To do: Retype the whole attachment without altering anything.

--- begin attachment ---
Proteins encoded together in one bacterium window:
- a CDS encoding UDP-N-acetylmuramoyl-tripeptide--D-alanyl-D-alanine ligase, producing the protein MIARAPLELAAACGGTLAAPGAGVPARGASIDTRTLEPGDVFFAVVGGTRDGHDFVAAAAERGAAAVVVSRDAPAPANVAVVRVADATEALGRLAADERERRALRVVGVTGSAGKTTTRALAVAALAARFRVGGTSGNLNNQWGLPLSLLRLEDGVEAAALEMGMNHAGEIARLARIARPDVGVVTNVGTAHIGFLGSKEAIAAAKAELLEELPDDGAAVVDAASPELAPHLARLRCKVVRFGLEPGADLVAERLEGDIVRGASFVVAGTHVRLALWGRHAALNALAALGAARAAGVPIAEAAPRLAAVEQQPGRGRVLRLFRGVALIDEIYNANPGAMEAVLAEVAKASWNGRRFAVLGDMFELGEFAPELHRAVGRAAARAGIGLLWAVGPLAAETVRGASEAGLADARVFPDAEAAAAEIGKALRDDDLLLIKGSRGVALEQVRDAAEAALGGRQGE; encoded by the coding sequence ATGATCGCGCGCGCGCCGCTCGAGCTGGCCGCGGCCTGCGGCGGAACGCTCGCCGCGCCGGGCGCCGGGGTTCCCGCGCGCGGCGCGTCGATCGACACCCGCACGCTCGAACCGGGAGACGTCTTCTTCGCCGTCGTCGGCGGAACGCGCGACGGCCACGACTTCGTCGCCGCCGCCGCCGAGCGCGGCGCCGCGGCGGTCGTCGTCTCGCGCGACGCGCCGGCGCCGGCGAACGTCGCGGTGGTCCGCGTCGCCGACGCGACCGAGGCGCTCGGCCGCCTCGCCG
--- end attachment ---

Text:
Proteins encoded together in one bacterium window:
- a CDS encoding UDP-N-acetylmuramoyl-tripeptide--D-alanyl-D-alanine ligase, producing the protein MIARAPLELAAACGGTLAAPGAGVPARGASIDTRTLEPGDVFFAVVGGTRDGHDFVAAAAERGAAAVVVSRDAPAPANVAVVRVADATEALGRLAADERERRALRVVGVTGSAGKTTTRALAVAALAARFRVGGTSGNLNNQWGLPLSLLRLEDGVEAAALEMGMNHAGEIARLARIARPDVGVVTNVGTAHIGFLGSKEAIAAAKAELLEELPDDGAAVVDAASPELAPHLARLRCKVVRFGLEPGADLVAERLEGDIVRGASFVVAGTHVRLALWGRHAALNALAALGAARAAGVPIAEAAPRLAAVEQQPGRGRVLRLFRGVALIDEIYNANPGAMEAVLAEVAKASWNGRRFAVLGDMFELGEFAPELHRAVGRAAARAGIGLLWAVGPLAAETVRGASEAGLADARVFPDAEAAAAEIGKALRDDDLLLIKGSRGVALEQVRDAAEAALGGRQGE; encoded by the coding sequence ATGATCGCGCGCGCGCCGCTCGAGCTGGCCGCGGCCTGCGGCGGAACGCTCGCCGCGCCGGGCGCCGGGGTTCCCGCGCGCGGCGCGTCGATCGACACCCGCACGCTCGAACCGGGAGACGTCTTCTTCGCCGTCGTCGGCGGAACGCGCGACGGCCACGACTTCGTCGCCGCCGCCGCCGAGCGCGGCGCCGCGGCGGTCGTCGTCTCGCGCGACGCGCCGGCGCCGGCGAACGTCGCGGTGGTCCGCGTCGCCGACGCGACCGAGGCGCTCGGCCGCCTCGCCG